In the opening of the popular TV show “Yellowstone,” the main character played by Kevin Costner shoots his beloved horse to put him out of his pain following an accident with an oversized piece of construction equipment. Visually, we are seeing the intersection of the old west and modern life.
Progress has improved many facets of life, our health and safety, our housing, our education, our ability to travel. And obviously in America, all these improvements have benefited some more than others. Read: People of color and the poor haven’t benefited equitably.
What scientific advancement and modernization have not improved is death.
It is said that only two things are certain: death and taxes, but in our modern, technologically advanced world, death has become less certain. We euthanize animals with regularity when they are in undeniable pain that won’t get better. Yet, we force terminally ill people to suffer for months and sometimes years without the same humane end.
In the last several years I, like many of my friends, neighbors and family, have watched terminally ill loved ones suffer to death. With absolutely no chance of ever getting out of bed, or living any kind of “life” due to terminal illness, we compel our loved ones to writhe in pain or gasp for breath as heavily medicated zombies, until their bodies finally give in.
We can and should fix this by passing House bill H5210, the Lila Manfield Sapinsley Compassionate Care Act. This legislation, introduced again this year by Representative Edith Ajello, would establish a process to provide a legal mechanism whereby a terminally ill patient may choose to end their life using medications prescribed by a physician. Many other countries do this, as do ten states.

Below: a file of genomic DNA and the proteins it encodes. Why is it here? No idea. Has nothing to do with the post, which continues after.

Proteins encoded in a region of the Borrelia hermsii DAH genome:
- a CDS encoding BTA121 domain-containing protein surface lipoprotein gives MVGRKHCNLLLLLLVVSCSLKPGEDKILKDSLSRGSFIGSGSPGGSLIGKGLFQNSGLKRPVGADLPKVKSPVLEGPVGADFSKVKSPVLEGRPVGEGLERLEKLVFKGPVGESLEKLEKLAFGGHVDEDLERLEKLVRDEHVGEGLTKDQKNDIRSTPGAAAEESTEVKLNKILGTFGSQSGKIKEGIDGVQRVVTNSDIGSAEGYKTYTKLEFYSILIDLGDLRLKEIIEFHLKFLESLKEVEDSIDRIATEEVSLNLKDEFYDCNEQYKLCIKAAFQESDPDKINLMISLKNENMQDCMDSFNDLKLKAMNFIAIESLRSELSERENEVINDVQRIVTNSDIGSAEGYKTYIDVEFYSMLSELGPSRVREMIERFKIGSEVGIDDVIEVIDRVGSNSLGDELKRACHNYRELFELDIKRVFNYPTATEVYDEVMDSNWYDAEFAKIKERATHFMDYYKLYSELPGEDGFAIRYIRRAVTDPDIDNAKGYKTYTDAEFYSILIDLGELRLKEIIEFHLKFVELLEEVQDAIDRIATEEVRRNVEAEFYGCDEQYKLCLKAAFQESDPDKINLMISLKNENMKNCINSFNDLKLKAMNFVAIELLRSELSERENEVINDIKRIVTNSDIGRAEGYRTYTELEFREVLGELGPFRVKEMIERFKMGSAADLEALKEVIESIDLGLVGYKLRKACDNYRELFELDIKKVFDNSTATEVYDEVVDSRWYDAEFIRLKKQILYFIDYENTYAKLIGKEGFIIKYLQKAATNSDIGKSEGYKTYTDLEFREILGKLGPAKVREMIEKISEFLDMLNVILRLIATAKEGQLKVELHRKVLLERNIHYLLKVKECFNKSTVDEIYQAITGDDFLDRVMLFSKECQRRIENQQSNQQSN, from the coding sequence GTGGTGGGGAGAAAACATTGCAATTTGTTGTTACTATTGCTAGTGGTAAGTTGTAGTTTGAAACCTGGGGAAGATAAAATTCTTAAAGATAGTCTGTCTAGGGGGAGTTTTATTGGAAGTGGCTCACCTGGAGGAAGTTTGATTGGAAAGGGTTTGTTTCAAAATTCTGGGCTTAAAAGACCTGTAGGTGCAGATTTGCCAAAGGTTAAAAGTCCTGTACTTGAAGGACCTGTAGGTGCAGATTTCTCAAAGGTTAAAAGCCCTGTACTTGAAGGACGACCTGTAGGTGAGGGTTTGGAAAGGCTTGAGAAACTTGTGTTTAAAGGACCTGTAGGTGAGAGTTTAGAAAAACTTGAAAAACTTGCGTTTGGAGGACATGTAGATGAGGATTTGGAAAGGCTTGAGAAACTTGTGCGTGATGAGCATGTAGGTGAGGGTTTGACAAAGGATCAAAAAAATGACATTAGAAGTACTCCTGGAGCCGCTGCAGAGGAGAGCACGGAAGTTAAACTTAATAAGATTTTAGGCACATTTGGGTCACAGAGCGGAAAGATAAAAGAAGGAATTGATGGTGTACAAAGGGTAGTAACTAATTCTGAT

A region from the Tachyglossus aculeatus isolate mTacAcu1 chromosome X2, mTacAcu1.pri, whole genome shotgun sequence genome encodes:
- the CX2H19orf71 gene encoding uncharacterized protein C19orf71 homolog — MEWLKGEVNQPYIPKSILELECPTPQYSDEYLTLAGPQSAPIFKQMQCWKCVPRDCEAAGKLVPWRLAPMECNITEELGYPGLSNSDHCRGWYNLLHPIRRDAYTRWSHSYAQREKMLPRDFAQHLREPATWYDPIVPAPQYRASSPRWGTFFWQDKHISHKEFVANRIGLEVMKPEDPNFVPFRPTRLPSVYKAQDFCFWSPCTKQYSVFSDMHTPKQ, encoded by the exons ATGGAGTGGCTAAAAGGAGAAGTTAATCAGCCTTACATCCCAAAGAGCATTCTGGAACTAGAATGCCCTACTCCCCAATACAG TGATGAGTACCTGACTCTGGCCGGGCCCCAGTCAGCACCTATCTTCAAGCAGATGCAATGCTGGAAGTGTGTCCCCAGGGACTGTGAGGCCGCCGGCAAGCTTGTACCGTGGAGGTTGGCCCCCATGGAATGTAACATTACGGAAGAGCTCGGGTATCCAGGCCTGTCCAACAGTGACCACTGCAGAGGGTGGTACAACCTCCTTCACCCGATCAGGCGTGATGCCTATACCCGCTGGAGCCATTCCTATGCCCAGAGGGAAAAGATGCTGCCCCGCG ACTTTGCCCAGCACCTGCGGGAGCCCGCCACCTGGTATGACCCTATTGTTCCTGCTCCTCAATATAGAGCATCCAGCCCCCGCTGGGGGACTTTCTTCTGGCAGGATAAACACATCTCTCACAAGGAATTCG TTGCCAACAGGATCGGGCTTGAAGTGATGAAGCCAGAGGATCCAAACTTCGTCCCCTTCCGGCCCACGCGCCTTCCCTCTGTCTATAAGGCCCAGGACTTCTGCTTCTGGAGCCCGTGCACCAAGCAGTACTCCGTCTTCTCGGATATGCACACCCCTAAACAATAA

Opponents claim that such a law is a “slippery slope” — a complete fallacy if one actually reads the legislation. “Slippery slope” arguments ignore the possibility of any middle ground. Passing legislation is a slow and careful process, with many opportunities for public engagement. Policymakers are specifically charged with understanding an issue, and public concern surrounding an issue, and finding and codifying middle ground and balance between extremes. Functional legislation contains bright lines to define behavior approved by society. Then society supports enforcement action around the bright line.
“Slippery slopes” happen when a law does not have these bright lines. For example, instead of allowing everyone to drive regardless of age, most states impose a minimum driving age, but no one suggests we should not allow anyone to drive because of a slippery slope. Medical aid in dying laws follow the same slow and careful legislative process as any other piece of legislation, including public engagement, and, as a result, contain bright-line distinctions and prevent the slippery slope.
In previous years, legislators have heard from patients with dreadful diseases — people with absolutely no chance at a cure — about how needless suffering is affecting them, and their families. It is horrific to watch someone you love die a slow, painful death.
I urge the General Assembly leadership to carefully examine this bill, give it a fair and open hearing, and put it to a vote. Let’s prevent families across Rhode Island from treating their loved ones worse than lame horses, and help the terminally ill with a compassionate end.
Kate Coyne-McCoy is a progressive Democratic political strategist. She lives in Scituate.